Svoboda, by Victoria, B.C. author Bill Stenson, is a story of assimilation, providing a strong overview of how one Doukhobor family came to be as Canadian as their neighbours. Vasili Saprikin grew up in the midst of the tumultuous early history of the Doukhobor’s struggle to maintain the way of life they wanted to bring to Canada from Russia. A communal people, their settlements in both Saskatchewan and British Columbia were being assaulted by governmental attempts to assimilate the Doukhobor people into the Canadian culture of the 1950s.
The Doukhobor’s response to this pressure developed into a pacifistic faction and a violent one. Learning from his grandfather, Alexay, Vasili stood outside these two factions while being taught to be proud of his heritage, regardless of how the circumstances of his culture changed. This was a challenge after the boy was whisked away from his single mother, Anuta, to residential school, where he was introduced to a conventional North American education and lifestyle.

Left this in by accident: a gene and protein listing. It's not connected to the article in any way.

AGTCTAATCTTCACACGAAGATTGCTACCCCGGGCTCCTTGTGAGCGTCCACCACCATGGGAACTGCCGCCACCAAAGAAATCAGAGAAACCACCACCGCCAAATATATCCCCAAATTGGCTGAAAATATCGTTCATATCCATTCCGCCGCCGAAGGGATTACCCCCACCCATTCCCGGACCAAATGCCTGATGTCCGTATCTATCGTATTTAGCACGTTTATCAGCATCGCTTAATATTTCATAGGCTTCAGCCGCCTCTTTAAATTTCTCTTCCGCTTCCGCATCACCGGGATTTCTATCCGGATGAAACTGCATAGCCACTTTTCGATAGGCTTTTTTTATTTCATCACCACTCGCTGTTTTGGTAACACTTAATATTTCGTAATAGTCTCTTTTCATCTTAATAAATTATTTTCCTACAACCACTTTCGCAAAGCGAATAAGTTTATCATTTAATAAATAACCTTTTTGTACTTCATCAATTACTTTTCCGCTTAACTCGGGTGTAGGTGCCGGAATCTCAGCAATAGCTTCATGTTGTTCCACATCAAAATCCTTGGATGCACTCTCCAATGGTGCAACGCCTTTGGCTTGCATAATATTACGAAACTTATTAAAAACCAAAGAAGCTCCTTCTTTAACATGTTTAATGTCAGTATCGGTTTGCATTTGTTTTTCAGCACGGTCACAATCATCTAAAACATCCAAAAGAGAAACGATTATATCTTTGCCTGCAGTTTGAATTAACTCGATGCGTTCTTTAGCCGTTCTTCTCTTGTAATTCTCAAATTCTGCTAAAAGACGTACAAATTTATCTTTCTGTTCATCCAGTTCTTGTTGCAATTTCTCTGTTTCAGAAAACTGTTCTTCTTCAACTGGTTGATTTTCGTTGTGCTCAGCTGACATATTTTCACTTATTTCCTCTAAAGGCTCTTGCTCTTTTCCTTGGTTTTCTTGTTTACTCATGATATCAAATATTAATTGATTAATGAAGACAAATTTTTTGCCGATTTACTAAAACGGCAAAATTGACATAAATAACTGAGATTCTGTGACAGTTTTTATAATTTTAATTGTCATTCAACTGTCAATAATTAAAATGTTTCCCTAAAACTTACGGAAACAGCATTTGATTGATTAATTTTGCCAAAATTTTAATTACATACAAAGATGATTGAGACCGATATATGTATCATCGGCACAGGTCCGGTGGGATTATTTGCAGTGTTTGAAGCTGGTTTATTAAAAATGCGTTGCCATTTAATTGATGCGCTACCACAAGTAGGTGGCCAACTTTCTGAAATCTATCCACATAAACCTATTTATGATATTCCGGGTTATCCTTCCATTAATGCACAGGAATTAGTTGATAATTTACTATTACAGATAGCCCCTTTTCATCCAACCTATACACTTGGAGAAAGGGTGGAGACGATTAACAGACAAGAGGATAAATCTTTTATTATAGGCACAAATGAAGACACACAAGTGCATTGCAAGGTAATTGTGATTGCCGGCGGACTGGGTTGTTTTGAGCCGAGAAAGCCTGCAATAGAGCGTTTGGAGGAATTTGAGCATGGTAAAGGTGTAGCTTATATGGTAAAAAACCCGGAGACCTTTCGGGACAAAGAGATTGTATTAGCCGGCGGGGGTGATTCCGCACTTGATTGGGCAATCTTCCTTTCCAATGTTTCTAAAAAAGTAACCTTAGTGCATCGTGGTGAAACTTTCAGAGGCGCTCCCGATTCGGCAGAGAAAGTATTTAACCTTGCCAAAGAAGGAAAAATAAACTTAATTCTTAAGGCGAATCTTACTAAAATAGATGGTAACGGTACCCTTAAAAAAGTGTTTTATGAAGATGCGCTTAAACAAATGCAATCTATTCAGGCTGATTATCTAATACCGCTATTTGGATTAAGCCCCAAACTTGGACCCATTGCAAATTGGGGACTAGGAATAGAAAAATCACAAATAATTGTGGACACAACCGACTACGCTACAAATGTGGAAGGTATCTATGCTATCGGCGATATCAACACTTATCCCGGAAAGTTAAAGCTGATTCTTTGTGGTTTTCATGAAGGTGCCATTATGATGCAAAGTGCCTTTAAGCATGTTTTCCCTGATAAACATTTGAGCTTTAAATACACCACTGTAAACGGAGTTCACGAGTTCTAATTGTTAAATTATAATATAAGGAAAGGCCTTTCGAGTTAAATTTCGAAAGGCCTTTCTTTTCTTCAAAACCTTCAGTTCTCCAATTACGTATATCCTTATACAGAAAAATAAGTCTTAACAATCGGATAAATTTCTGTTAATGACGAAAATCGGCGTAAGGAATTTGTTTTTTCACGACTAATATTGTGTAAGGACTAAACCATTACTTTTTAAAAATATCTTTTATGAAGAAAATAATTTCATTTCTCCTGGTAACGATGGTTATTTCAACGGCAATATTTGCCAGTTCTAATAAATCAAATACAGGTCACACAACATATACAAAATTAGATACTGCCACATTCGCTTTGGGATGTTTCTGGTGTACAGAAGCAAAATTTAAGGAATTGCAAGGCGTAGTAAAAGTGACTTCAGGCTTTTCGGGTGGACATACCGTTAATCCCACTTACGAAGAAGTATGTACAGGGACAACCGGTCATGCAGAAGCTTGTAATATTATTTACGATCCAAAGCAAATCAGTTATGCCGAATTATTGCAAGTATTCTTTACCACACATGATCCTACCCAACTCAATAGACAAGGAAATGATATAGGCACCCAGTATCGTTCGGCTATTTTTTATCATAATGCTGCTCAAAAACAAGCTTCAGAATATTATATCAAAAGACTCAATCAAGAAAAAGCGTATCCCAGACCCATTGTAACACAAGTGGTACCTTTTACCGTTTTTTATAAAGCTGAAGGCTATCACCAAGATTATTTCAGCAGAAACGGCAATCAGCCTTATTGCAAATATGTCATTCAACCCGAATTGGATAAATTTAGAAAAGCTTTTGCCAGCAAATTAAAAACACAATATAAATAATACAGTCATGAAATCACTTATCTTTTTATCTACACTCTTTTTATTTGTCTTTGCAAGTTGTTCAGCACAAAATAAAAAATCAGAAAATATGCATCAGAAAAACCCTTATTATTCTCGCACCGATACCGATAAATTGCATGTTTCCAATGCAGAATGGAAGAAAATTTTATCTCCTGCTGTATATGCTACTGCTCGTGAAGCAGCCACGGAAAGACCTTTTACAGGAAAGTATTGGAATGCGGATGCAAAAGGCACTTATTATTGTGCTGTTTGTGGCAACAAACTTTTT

Vasili came to enjoy being educated and living the life of a standard teenager, however negative his experience at the residential school was. After returning to his mother and grandfather, he continued his education and grew to be immersed in conventional Canadian culture. However, how would a Doukhobor boy growing into a man maintain his spiritual and cultural identity while living in this new place?
This is the story Stenson intends to reveal in Svoboda, and he does so with keen insight into what it may have been like to be persecuted as an outsider coming to Canada in the 1940s and 1950s. Although a fictional story, Stenson drives home the point that the Doukhobor story, while troubling at first, is a story that reveals the multi-layered fabric that makes up Canada.
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